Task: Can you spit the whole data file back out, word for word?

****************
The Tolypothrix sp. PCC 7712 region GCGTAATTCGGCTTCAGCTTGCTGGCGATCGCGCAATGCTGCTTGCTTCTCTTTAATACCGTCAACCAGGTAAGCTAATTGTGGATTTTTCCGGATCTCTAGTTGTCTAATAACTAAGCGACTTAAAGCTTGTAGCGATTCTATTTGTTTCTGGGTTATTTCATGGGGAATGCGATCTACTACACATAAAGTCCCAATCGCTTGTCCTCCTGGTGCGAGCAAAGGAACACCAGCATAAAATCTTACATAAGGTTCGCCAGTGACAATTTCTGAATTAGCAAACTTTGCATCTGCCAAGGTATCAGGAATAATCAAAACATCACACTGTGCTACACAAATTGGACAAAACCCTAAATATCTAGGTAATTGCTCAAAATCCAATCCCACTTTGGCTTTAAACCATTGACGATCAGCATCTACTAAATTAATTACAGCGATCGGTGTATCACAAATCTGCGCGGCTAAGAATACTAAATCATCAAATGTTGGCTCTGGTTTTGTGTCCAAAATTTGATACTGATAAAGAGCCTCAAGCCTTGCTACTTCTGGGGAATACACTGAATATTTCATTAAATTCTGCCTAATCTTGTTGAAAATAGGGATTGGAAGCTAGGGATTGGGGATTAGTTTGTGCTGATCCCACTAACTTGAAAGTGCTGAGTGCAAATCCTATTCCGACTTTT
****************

The Tolypothrix sp. PCC 7712 region GCGTAATTCGGCTTCAGCTTGCTGGCGATCGCGCAATGCTGCTTGCTTCTCTTTAATACCGTCAACCAGGTAAGCTAATTGTGGATTTTTCCGGATCTCTAGTTGTCTAATAACTAAGCGACTTAAAGCTTGTAGCGATTCTATTTGTTTCTGGGTTATTTCATGGGGAATGCGATCTACTACACATAAAGTCCCAATCGCTTGTCCTCCTGGTGCGAGCAAAGGAACACCAGCATAAAATCTTACATAAGGTTCGCCAGTGACAATTTCTGAATTAGCAAACTTTGCATCTGCCAAGGTATCAGGAATAATCAAAACATCACACTGTGCTACACAAATTGGACAAAACCCTAAATATCTAGGTAATTGCTCAAAATCCAATCCCACTTTGGCTTTAAACCATTGACGATCAGCATCTACTAAATTAATTACAGCGATCGGTGTATCACAAATCTGCGCGGCTAAGAATACTAAATCATCAAATGTTGGCTCTGGTTTTGTGTCCAAAATTTGATACTGATAAAGAGCCTCAAGCCTTGCTACTTCTGGGGAATACACTGAATATTTCATTAAATTCTGCCTAATCTTGTTGAAAATAGGGATTGGAAGCTAGGGATTGGGGATTAGTTTGTGCTGATCCCACTAACTTGAAAGTGCTGAGTGCAAATCCTATTCCGACTTTT